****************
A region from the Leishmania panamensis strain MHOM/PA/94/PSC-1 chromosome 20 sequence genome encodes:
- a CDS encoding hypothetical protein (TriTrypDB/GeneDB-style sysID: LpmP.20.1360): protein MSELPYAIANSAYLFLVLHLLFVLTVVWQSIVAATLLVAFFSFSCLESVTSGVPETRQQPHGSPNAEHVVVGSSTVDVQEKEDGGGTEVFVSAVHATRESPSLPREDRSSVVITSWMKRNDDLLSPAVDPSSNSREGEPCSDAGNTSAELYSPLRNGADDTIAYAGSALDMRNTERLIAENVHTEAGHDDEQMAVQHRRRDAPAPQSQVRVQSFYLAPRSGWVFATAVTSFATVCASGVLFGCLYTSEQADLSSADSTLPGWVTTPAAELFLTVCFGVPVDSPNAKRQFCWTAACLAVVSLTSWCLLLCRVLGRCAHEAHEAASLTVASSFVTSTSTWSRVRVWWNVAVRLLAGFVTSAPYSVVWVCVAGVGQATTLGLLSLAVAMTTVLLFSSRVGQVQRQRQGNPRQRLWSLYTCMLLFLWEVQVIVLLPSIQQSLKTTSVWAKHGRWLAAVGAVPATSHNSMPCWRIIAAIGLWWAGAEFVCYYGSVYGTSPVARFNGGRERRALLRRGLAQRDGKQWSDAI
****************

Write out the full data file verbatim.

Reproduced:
A region from the Leishmania panamensis strain MHOM/PA/94/PSC-1 chromosome 20 sequence genome encodes:
- a CDS encoding hypothetical protein (TriTrypDB/GeneDB-style sysID: LpmP.20.1360): protein MSELPYAIANSAYLFLVLHLLFVLTVVWQSIVAATLLVAFFSFSCLESVTSGVPETRQQPHGSPNAEHVVVGSSTVDVQEKEDGGGTEVFVSAVHATRESPSLPREDRSSVVITSWMKRNDDLLSPAVDPSSNSREGEPCSDAGNTSAELYSPLRNGADDTIAYAGSALDMRNTERLIAENVHTEAGHDDEQMAVQHRRRDAPAPQSQVRVQSFYLAPRSGWVFATAVTSFATVCASGVLFGCLYTSEQADLSSADSTLPGWVTTPAAELFLTVCFGVPVDSPNAKRQFCWTAACLAVVSLTSWCLLLCRVLGRCAHEAHEAASLTVASSFVTSTSTWSRVRVWWNVAVRLLAGFVTSAPYSVVWVCVAGVGQATTLGLLSLAVAMTTVLLFSSRVGQVQRQRQGNPRQRLWSLYTCMLLFLWEVQVIVLLPSIQQSLKTTSVWAKHGRWLAAVGAVPATSHNSMPCWRIIAAIGLWWAGAEFVCYYGSVYGTSPVARFNGGRERRALLRRGLAQRDGKQWSDAI